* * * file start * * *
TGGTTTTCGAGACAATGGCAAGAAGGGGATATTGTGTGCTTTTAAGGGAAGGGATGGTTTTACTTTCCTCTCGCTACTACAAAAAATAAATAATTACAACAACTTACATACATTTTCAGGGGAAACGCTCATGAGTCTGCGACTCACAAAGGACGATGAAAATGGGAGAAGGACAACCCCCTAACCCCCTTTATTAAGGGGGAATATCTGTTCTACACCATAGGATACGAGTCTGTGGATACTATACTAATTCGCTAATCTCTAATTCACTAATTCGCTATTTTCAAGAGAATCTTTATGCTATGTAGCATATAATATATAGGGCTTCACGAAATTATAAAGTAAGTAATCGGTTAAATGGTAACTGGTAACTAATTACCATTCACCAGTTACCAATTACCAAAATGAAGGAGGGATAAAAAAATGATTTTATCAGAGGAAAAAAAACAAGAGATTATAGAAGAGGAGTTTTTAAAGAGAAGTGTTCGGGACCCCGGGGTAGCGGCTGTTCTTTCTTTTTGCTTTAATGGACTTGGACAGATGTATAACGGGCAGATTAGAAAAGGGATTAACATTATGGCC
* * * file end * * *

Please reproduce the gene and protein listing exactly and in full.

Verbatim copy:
TGGTTTTCGAGACAATGGCAAGAAGGGGATATTGTGTGCTTTTAAGGGAAGGGATGGTTTTACTTTCCTCTCGCTACTACAAAAAATAAATAATTACAACAACTTACATACATTTTCAGGGGAAACGCTCATGAGTCTGCGACTCACAAAGGACGATGAAAATGGGAGAAGGACAACCCCCTAACCCCCTTTATTAAGGGGGAATATCTGTTCTACACCATAGGATACGAGTCTGTGGATACTATACTAATTCGCTAATCTCTAATTCACTAATTCGCTATTTTCAAGAGAATCTTTATGCTATGTAGCATATAATATATAGGGCTTCACGAAATTATAAAGTAAGTAATCGGTTAAATGGTAACTGGTAACTAATTACCATTCACCAGTTACCAATTACCAAAATGAAGGAGGGATAAAAAAATGATTTTATCAGAGGAAAAAAAACAAGAGATTATAGAAGAGGAGTTTTTAAAGAGAAGTGTTCGGGACCCCGGGGTAGCGGCTGTTCTTTCTTTTTGCTTTAATGGACTTGGACAGATGTATAACGGGCAGATTAGAAAAGGGATTAACATTATGGCC